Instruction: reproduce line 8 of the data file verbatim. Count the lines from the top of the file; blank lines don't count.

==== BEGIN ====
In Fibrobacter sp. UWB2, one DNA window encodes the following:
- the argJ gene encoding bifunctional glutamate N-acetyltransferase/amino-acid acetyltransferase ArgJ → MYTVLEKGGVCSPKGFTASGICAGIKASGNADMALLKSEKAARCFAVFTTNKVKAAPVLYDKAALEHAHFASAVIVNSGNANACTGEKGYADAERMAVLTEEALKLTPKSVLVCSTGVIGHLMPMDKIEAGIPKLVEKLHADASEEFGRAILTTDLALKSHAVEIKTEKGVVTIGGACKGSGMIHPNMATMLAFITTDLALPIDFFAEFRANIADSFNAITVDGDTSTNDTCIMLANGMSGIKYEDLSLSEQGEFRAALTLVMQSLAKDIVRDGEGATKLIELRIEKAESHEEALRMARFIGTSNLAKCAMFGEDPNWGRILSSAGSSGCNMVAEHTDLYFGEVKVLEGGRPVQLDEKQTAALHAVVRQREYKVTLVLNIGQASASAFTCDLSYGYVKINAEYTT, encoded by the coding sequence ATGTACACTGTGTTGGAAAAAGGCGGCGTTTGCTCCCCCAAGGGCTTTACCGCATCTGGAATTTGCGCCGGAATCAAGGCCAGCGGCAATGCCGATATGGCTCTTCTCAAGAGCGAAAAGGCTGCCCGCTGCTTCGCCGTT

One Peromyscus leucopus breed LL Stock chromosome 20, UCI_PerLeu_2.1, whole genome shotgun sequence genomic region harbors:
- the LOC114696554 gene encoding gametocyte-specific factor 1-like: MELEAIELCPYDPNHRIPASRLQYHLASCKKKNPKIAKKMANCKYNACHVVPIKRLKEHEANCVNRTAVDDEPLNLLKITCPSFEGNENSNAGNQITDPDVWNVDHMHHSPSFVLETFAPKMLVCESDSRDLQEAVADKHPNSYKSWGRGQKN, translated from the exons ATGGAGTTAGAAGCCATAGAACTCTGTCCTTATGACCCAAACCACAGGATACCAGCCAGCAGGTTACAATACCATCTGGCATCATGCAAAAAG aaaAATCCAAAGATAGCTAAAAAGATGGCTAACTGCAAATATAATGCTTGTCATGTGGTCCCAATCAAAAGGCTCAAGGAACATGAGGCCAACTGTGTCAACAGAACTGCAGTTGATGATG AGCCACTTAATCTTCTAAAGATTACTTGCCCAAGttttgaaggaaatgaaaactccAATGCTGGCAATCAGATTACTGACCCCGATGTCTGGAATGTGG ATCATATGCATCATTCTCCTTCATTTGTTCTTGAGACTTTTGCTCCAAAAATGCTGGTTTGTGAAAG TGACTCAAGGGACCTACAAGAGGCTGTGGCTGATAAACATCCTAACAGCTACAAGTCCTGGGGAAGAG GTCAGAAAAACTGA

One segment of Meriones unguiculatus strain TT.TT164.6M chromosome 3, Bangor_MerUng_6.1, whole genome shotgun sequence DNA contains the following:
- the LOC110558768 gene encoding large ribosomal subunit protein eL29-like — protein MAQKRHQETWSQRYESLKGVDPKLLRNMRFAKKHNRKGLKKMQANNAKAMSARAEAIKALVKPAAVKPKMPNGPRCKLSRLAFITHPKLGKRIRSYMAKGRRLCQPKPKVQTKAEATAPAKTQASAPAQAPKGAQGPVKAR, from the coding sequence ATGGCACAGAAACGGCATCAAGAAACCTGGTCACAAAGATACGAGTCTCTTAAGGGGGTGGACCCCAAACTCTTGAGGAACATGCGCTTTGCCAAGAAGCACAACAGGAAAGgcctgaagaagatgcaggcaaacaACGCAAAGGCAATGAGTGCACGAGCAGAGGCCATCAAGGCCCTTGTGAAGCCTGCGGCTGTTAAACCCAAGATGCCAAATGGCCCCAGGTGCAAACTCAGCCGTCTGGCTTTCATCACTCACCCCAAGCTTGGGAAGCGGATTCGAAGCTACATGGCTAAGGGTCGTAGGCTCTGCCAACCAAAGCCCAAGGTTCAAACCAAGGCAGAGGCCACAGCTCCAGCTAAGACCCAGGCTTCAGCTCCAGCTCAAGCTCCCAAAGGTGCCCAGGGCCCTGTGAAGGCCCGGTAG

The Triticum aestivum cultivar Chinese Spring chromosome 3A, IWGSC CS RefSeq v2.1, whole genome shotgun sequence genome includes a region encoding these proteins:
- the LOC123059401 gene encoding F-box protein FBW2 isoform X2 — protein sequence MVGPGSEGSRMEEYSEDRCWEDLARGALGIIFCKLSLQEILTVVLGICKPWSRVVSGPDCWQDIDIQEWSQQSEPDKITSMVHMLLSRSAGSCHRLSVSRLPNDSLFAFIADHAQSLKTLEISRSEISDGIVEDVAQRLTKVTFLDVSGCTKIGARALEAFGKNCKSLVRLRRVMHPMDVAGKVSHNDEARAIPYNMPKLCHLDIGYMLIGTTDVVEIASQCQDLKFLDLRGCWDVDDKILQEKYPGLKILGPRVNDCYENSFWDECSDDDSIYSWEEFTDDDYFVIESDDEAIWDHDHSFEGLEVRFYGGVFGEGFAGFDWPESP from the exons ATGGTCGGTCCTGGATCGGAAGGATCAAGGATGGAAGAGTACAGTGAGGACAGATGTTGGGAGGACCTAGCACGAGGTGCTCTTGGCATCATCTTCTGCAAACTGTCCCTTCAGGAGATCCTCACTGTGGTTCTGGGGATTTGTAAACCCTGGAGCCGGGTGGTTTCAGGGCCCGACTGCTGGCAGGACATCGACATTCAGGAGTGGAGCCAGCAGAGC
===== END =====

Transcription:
- the LOC123059401 gene encoding F-box protein FBW2 isoform X2 — protein sequence MVGPGSEGSRMEEYSEDRCWEDLARGALGIIFCKLSLQEILTVVLGICKPWSRVVSGPDCWQDIDIQEWSQQSEPDKITSMVHMLLSRSAGSCHRLSVSRLPNDSLFAFIADHAQSLKTLEISRSEISDGIVEDVAQRLTKVTFLDVSGCTKIGARALEAFGKNCKSLVRLRRVMHPMDVAGKVSHNDEARAIPYNMPKLCHLDIGYMLIGTTDVVEIASQCQDLKFLDLRGCWDVDDKILQEKYPGLKILGPRVNDCYENSFWDECSDDDSIYSWEEFTDDDYFVIESDDEAIWDHDHSFEGLEVRFYGGVFGEGFAGFDWPESP from the exons ATGGTCGGTCCTGGATCGGAAGGATCAAGGATGGAAGAGTACAGTGAGGACAGATGTTGGGAGGACCTAGCACGAGGTGCTCTTGGCATCATCTTCTGCAAACTGTCCCTTCAGGAGATCCTCACTGTGGTTCTGGGGATTTGTAAACCCTGGAGCCGGGTGGTTTCAGGGCCCGACTGCTGGCAGGACATCGACATTCAGGAGTGGAGCCAGCAGAGC